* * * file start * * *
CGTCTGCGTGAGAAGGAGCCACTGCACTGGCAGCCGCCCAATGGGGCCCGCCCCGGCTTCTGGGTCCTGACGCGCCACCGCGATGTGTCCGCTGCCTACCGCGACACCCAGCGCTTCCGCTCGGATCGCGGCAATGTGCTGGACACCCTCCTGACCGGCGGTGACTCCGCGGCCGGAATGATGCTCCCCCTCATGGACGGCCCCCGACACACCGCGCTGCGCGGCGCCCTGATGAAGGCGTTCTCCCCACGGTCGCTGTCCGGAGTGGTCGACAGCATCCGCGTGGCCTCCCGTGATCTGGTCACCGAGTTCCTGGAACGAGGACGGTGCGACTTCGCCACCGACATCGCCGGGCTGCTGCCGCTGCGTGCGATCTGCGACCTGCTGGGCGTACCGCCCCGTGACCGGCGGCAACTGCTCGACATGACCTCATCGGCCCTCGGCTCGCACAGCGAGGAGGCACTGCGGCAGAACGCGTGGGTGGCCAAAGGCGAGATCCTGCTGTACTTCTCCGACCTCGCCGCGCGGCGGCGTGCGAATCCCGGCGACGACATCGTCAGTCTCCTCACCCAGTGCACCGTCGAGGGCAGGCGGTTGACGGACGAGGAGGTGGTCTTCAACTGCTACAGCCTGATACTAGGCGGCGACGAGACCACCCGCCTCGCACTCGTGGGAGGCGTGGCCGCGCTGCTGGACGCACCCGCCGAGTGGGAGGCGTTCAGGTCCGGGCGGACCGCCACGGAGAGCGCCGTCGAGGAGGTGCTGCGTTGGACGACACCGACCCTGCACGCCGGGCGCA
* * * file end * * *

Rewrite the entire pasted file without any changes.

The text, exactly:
CGTCTGCGTGAGAAGGAGCCACTGCACTGGCAGCCGCCCAATGGGGCCCGCCCCGGCTTCTGGGTCCTGACGCGCCACCGCGATGTGTCCGCTGCCTACCGCGACACCCAGCGCTTCCGCTCGGATCGCGGCAATGTGCTGGACACCCTCCTGACCGGCGGTGACTCCGCGGCCGGAATGATGCTCCCCCTCATGGACGGCCCCCGACACACCGCGCTGCGCGGCGCCCTGATGAAGGCGTTCTCCCCACGGTCGCTGTCCGGAGTGGTCGACAGCATCCGCGTGGCCTCCCGTGATCTGGTCACCGAGTTCCTGGAACGAGGACGGTGCGACTTCGCCACCGACATCGCCGGGCTGCTGCCGCTGCGTGCGATCTGCGACCTGCTGGGCGTACCGCCCCGTGACCGGCGGCAACTGCTCGACATGACCTCATCGGCCCTCGGCTCGCACAGCGAGGAGGCACTGCGGCAGAACGCGTGGGTGGCCAAAGGCGAGATCCTGCTGTACTTCTCCGACCTCGCCGCGCGGCGGCGTGCGAATCCCGGCGACGACATCGTCAGTCTCCTCACCCAGTGCACCGTCGAGGGCAGGCGGTTGACGGACGAGGAGGTGGTCTTCAACTGCTACAGCCTGATACTAGGCGGCGACGAGACCACCCGCCTCGCACTCGTGGGAGGCGTGGCCGCGCTGCTGGACGCACCCGCCGAGTGGGAGGCGTTCAGGTCCGGGCGGACCGCCACGGAGAGCGCCGTCGAGGAGGTGCTGCGTTGGACGACACCGACCCTGCACGCCGGGCGCA